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Operations and Sleep Apnea?
#1
Hubby just diagnosed with sleep apnea although the doctor said it was so mild he wasn't sure if he needed a mask or not.
Feels that a weight loss program will help him and will cure whatever sleep apnea he has.

But he gave him a machine, S 9 Escape ( of course, no auto set) and I think his pressure is set to 8?

Tonight will be the first night he will use his machine, with his nose mask.

However, 2 days from now, he's going in for a Hernia operation. This will be his second in the same spot ( chest) as he was lifting heavier things too soon and it went again.
This time they are knocking him out and going in through the side.

Anyhow yesterday we went for the Pre Op visit and he was to mention every medical problem so he wrote down Sleep Apnea and suddenly there was all this flurry and they had to call down another doctor.
They were worried he might not wake up from the operation?

Thats what he thought he heard them say. Anyhow, someone else came down, they talked about it a bit and told him to bring his machine with him.

I am almost sorry he mentioned Sleep Apnea as he hasn't even started the machine yet but is it really necessary to take in his machine, etc?
He will since they told him he must but is this not a bit over the top?

Could this prevent him from waking up?
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#2
(03-04-2014, 03:48 PM)ShelaghDB Wrote: Anyhow yesterday we went for the Pre Op visit and he was to mention every medical problem so he wrote down Sleep Apnea and suddenly there was all this flurry and they had to call down another doctor.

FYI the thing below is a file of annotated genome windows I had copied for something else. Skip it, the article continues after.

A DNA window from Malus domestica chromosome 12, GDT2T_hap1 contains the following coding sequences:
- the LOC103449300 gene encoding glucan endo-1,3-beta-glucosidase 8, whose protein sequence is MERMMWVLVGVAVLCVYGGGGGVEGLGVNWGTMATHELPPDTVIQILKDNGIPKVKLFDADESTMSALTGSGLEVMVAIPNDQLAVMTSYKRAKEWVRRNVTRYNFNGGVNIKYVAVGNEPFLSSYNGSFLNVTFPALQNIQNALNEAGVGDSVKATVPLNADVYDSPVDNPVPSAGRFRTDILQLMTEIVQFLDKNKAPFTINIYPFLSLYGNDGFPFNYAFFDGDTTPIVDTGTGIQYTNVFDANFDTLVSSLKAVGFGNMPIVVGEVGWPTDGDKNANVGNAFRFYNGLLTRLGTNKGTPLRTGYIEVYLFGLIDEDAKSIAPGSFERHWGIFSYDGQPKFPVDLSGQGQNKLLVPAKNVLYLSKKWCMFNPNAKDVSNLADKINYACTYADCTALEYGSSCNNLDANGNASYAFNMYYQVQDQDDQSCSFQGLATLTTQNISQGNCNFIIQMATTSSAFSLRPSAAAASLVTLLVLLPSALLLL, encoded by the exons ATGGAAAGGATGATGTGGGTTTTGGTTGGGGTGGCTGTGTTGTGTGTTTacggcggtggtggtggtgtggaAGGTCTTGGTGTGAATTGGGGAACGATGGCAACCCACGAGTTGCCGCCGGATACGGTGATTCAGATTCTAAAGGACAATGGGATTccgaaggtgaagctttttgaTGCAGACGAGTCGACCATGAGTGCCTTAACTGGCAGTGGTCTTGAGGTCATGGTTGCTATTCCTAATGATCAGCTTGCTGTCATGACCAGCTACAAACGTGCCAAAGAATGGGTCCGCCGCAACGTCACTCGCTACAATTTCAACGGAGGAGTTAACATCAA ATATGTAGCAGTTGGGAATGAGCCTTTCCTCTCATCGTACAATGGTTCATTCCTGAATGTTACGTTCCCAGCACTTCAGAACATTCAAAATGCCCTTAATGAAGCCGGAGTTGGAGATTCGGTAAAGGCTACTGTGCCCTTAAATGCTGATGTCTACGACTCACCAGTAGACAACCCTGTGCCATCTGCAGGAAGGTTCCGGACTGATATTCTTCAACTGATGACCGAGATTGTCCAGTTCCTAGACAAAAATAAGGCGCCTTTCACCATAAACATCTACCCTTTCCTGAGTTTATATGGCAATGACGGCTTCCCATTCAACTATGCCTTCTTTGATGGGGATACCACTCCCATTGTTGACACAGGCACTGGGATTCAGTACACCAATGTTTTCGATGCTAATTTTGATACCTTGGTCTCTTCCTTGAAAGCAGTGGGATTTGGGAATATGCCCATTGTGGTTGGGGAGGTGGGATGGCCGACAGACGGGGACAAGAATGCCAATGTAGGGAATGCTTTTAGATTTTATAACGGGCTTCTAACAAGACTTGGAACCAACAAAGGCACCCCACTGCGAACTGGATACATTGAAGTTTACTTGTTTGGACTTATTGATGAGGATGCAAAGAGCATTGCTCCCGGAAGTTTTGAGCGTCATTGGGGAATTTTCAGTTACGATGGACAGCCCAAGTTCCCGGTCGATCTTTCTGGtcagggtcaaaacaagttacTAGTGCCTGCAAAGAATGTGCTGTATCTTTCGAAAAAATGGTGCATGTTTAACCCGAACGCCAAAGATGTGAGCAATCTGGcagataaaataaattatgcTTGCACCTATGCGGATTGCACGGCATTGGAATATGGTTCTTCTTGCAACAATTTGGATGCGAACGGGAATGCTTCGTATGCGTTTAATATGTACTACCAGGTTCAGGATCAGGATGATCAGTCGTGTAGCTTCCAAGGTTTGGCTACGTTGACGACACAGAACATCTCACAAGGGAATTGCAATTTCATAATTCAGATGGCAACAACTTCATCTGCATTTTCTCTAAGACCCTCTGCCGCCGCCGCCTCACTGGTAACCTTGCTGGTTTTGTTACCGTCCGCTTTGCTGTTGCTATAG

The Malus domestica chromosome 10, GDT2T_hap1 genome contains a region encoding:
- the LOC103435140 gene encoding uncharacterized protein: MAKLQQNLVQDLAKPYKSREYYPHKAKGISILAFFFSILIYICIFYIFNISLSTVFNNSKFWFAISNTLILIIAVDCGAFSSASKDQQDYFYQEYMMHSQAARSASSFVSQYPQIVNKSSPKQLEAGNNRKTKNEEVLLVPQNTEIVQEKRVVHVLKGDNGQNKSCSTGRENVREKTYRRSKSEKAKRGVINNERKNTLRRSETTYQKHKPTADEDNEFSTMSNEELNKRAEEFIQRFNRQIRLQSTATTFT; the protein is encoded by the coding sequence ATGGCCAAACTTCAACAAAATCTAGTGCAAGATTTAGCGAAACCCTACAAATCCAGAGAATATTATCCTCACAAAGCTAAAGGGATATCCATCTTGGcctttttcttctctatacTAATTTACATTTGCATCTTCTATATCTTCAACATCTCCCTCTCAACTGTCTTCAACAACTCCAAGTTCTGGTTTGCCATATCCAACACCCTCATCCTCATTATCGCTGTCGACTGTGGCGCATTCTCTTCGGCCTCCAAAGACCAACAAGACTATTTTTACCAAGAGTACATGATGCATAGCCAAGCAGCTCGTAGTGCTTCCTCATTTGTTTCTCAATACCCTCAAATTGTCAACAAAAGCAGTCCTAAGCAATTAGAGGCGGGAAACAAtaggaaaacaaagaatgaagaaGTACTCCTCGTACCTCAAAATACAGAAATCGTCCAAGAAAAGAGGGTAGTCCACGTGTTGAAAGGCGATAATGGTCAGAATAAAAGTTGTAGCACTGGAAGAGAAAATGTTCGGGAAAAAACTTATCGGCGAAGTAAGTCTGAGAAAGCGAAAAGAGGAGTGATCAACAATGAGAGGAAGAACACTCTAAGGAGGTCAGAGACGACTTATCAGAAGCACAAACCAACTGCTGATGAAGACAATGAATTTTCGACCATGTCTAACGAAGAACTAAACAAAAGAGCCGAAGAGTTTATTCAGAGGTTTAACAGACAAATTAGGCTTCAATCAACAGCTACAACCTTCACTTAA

They were worried he might not wake up from the operation?
Your hubby did the right thing, when I had surgery last year, told every doctor and nurse about OSA, the anaesthetist doctor is most important during the surgery and recovery after surgery

As for the S9 Escape, some people can argue until the cows come home but in my book its useless machine, useless as the doctor who prescribe it
[not only its not an auto set, does not tell you or the good doctor any information how the treatment is working or whether AHI within the accepted normal range while being treated and how does it compare to the diagnoses data]
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#3
The problem isn't as much waking up during surgery, it's the stopping breathing during surgery and as Zonk said during recovery.
It is just an increase risk on their behalf and your husbands.
A couple of years ago I had my gallbladder taken out, I was in the pre op area and the anaesthetist looked at my charts saw I had SA, and said you can't have the op in this hosptial, you need to be in a hospital where they they cater for SA patients. He called the surgeon in and was going to cancel the surgery, I said I'm ready and just go ahead and do it. They were very relucdant to go ahead with it. In the end it turned out OK, but I'm glad everyone knew I had SA.
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#4
Quote:As for the S9 Escape, some people can argue until the cows come home but in my book its useless machine, useless as the doctor who prescribe it
[not only its not an auto set, does not tell you or the good doctor any information how the treatment is working or whether AHI within the accepted normal range while being treated and how does it compare to the diagnoses data]



I might suggest that its not really a good idea for everyone to keep mentioning how much they hate the S9 Escape machine. I don't have this machine because i asked for it but because it was forced upon me and i have no way of getting the S9 Autoset for 5 years, or whatever it is before insurance will ask me to do studies again and give me a machine, at which time, live and learn, I will interview doctors BEFOREHAND to see who will be willing to give me the Autoset but in the meantime, it really doesn't help one to hear in almost every thread posted that the machine is a piece of crap ;-)

Just a suggestion for the next person that wishes to say its a piece of crap once again in another thread of mine ;-)


Thanks for the info about sleep apnea and operations.
I see now he did the right thing by mentioning it, even if he's never yet used the machine.....but he will take it in for his surgery.
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#5
ShelaghDB